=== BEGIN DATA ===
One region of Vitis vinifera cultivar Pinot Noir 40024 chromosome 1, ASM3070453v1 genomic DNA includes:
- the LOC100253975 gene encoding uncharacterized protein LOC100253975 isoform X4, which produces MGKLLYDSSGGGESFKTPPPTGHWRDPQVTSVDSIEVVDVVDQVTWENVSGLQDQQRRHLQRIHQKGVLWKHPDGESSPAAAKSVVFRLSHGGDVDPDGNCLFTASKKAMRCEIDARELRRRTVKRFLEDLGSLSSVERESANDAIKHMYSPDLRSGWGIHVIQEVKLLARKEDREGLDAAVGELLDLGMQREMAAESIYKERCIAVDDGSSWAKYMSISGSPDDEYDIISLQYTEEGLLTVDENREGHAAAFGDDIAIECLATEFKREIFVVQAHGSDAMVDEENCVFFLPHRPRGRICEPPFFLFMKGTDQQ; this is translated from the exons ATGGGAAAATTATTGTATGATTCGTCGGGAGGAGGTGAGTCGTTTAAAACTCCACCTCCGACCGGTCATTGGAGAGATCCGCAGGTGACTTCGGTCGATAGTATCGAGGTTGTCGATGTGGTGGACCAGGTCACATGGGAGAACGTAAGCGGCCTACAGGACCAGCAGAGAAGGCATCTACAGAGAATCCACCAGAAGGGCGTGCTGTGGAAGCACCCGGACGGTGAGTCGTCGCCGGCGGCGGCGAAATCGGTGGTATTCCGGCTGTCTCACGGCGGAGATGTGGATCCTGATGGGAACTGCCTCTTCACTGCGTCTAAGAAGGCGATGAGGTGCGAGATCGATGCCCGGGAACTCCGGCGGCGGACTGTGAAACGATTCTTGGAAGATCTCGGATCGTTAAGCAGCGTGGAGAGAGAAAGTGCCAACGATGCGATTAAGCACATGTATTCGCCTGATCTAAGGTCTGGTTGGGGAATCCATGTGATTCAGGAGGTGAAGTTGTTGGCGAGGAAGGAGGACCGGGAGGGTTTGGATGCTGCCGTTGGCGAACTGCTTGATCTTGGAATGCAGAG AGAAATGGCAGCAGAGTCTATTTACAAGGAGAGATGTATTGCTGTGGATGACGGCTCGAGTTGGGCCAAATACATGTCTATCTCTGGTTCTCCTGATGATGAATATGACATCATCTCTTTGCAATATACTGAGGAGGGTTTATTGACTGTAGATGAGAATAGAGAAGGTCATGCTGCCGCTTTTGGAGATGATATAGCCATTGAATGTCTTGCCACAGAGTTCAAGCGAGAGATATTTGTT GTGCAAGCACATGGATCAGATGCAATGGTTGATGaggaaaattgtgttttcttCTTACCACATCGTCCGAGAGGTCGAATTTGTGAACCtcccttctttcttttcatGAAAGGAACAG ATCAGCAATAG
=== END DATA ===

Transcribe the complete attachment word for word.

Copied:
One region of Vitis vinifera cultivar Pinot Noir 40024 chromosome 1, ASM3070453v1 genomic DNA includes:
- the LOC100253975 gene encoding uncharacterized protein LOC100253975 isoform X4, which produces MGKLLYDSSGGGESFKTPPPTGHWRDPQVTSVDSIEVVDVVDQVTWENVSGLQDQQRRHLQRIHQKGVLWKHPDGESSPAAAKSVVFRLSHGGDVDPDGNCLFTASKKAMRCEIDARELRRRTVKRFLEDLGSLSSVERESANDAIKHMYSPDLRSGWGIHVIQEVKLLARKEDREGLDAAVGELLDLGMQREMAAESIYKERCIAVDDGSSWAKYMSISGSPDDEYDIISLQYTEEGLLTVDENREGHAAAFGDDIAIECLATEFKREIFVVQAHGSDAMVDEENCVFFLPHRPRGRICEPPFFLFMKGTDQQ; this is translated from the exons ATGGGAAAATTATTGTATGATTCGTCGGGAGGAGGTGAGTCGTTTAAAACTCCACCTCCGACCGGTCATTGGAGAGATCCGCAGGTGACTTCGGTCGATAGTATCGAGGTTGTCGATGTGGTGGACCAGGTCACATGGGAGAACGTAAGCGGCCTACAGGACCAGCAGAGAAGGCATCTACAGAGAATCCACCAGAAGGGCGTGCTGTGGAAGCACCCGGACGGTGAGTCGTCGCCGGCGGCGGCGAAATCGGTGGTATTCCGGCTGTCTCACGGCGGAGATGTGGATCCTGATGGGAACTGCCTCTTCACTGCGTCTAAGAAGGCGATGAGGTGCGAGATCGATGCCCGGGAACTCCGGCGGCGGACTGTGAAACGATTCTTGGAAGATCTCGGATCGTTAAGCAGCGTGGAGAGAGAAAGTGCCAACGATGCGATTAAGCACATGTATTCGCCTGATCTAAGGTCTGGTTGGGGAATCCATGTGATTCAGGAGGTGAAGTTGTTGGCGAGGAAGGAGGACCGGGAGGGTTTGGATGCTGCCGTTGGCGAACTGCTTGATCTTGGAATGCAGAG AGAAATGGCAGCAGAGTCTATTTACAAGGAGAGATGTATTGCTGTGGATGACGGCTCGAGTTGGGCCAAATACATGTCTATCTCTGGTTCTCCTGATGATGAATATGACATCATCTCTTTGCAATATACTGAGGAGGGTTTATTGACTGTAGATGAGAATAGAGAAGGTCATGCTGCCGCTTTTGGAGATGATATAGCCATTGAATGTCTTGCCACAGAGTTCAAGCGAGAGATATTTGTT GTGCAAGCACATGGATCAGATGCAATGGTTGATGaggaaaattgtgttttcttCTTACCACATCGTCCGAGAGGTCGAATTTGTGAACCtcccttctttcttttcatGAAAGGAACAG ATCAGCAATAG